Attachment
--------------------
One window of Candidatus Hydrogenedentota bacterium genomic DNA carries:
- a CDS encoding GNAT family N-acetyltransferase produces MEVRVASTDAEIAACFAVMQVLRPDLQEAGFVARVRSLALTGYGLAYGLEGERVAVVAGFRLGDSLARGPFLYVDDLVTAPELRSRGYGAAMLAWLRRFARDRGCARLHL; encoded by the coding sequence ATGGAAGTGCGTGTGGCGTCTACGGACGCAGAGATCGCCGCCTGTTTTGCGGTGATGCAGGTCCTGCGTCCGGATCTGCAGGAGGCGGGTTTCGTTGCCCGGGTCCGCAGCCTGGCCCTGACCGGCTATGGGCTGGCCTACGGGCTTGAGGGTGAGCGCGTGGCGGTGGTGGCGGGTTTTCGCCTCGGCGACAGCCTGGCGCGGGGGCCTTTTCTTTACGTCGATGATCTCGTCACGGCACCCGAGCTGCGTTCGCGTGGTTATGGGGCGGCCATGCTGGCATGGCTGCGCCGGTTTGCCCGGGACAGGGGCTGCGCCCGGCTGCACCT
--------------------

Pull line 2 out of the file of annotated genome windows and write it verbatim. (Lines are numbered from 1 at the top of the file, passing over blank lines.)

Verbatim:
- a CDS encoding GNAT family N-acetyltransferase produces MEVRVASTDAEIAACFAVMQVLRPDLQEAGFVARVRSLALTGYGLAYGLEGERVAVVAGFRLGDSLARGPFLYVDDLVTAPELRSRGYGAAMLAWLRRFARDRGCARLHL; encoded by the coding sequence ATGGAAGTGCGTGTGGCGTCTACGGACGCAGAGATCGCCGCCTGTTTTGCGGTGATGCAGGTCCTGCGTCCGGATCTGCAGGAGGCGGGTTTCGTTGCCCGGGTCCGCAGCCTGGCCCTGACCGGCTATGGGCTGGCCTACGGGCTTGAGGGTGAGCGCGTGGCGGTGGTGGCGGGTTTTCGCCTCGGCGACAGCCTGGCGCGGGGGCCTTTTCTTTACGTCGATGATCTCGTCACGGCACCCGAGCTGCGTTCGCGTGGTTATGGGGCGGCCATGCTGGCATGGCTGCGCCGGTTTGCCCGGGACAGGGGCTGCGCCCGGCTGCACCT